Minnesota – UPDATE – State to name 2 medical marijuana producers

ST. PAUL, Minn. (AP) — Two crucial pieces of the state’s new medical marijuana program are nearly in place.

Minnesota officials were expected on Monday morning to name the two organizations that will grow and cultivate for the state, ending a weeks-long selection process.

The question of who would grow marijuana for the state — and how many companies would apply — was a large concern for the legislators who crafted the new law last session. Lawmakers included an option to delay the registration deadline by six months in case the state had difficulty attracting applicants.

That wasn’t necessary. Twelve organizations applied, each paying a $20,000 nonrefundable fee.

Monday’s announcement will kick off a race for the manufacturer’s to set up their operations in time to start providing patients medicine in July 2015.

Minnesota hires a director to lead the new office of medical cannabis

Minnesota has hired a director to lead its newly created Office of Medical Cannabis.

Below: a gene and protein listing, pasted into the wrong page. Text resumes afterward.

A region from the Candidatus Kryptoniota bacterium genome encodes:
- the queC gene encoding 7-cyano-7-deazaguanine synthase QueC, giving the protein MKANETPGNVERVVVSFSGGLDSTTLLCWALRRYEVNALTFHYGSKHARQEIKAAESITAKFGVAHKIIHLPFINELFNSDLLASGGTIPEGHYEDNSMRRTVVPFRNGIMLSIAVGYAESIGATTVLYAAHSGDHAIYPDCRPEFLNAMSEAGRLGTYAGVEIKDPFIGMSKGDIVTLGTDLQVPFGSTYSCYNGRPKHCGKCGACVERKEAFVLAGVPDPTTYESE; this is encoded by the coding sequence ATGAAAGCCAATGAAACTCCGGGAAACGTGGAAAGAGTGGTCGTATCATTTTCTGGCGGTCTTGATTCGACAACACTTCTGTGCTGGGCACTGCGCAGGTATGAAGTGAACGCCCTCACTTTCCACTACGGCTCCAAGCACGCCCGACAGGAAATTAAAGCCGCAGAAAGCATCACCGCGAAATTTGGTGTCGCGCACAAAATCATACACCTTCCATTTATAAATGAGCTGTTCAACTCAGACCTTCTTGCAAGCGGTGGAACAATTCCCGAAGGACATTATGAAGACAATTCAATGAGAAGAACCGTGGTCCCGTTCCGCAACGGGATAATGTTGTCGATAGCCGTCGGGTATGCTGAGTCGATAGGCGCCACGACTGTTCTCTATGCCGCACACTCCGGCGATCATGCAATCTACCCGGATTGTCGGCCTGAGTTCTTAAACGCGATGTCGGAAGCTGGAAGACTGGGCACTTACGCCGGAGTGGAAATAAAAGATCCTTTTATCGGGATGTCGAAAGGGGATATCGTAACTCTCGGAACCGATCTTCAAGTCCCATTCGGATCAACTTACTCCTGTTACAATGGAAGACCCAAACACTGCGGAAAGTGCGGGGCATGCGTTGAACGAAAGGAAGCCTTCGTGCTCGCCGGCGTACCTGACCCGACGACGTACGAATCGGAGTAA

The Legislature legalized the limited use of medical marijuana this year and on Wednesday the Minnesota Department of Health named Michelle Larson to oversee the program.

The new Office of Medical Cannabis has one year to set up a statewide system that can produce, distribute and regulate the use of medical marijuana. Larson comes to the job after serving as deputy director of the health department’s Office of Statewide Health Improvement, which tackled hot-button issues like tobacco, obesity and nutrition.

Larson’s to-do list for the next few months will include screening and selecting the manufacturers who will produce medical marijuana, developing rules to govern the operation of the dispensary system and building a patient registry.

Minnesota has one of the most restrictive medical marijuana laws among the 23 states that have legalized the drug for medical use. Starting in July 15, patients with certain doctor-certified conditions like cancer, seizure disorders, glaucoma or terminal illnesses, will be able to legally buy marijuana in liquid, pill or other non-smokable forms. The federal government still considers marijuana an illegal substance with no recognized medical use.

Two in-state manufacturers will produce all of Minnesota’s medical cannabis, which in turn will be distributed at eight dispensaries around the state. Who those producers will be, and where those distribution centers will be located are among the first issues Larson and her 10-person staff will tackle this summer.

Minnesota Health Commissioner Ed Ehlinger said the medical cannabis program will need to ramp up quickly and Larson — an environmental health specialist who has also worked in the department’s Office of Emergency Preparedness and served in the Minnesota Air National Guard’s 148th Fighter Wing in Duluth — has experience and skills for the job.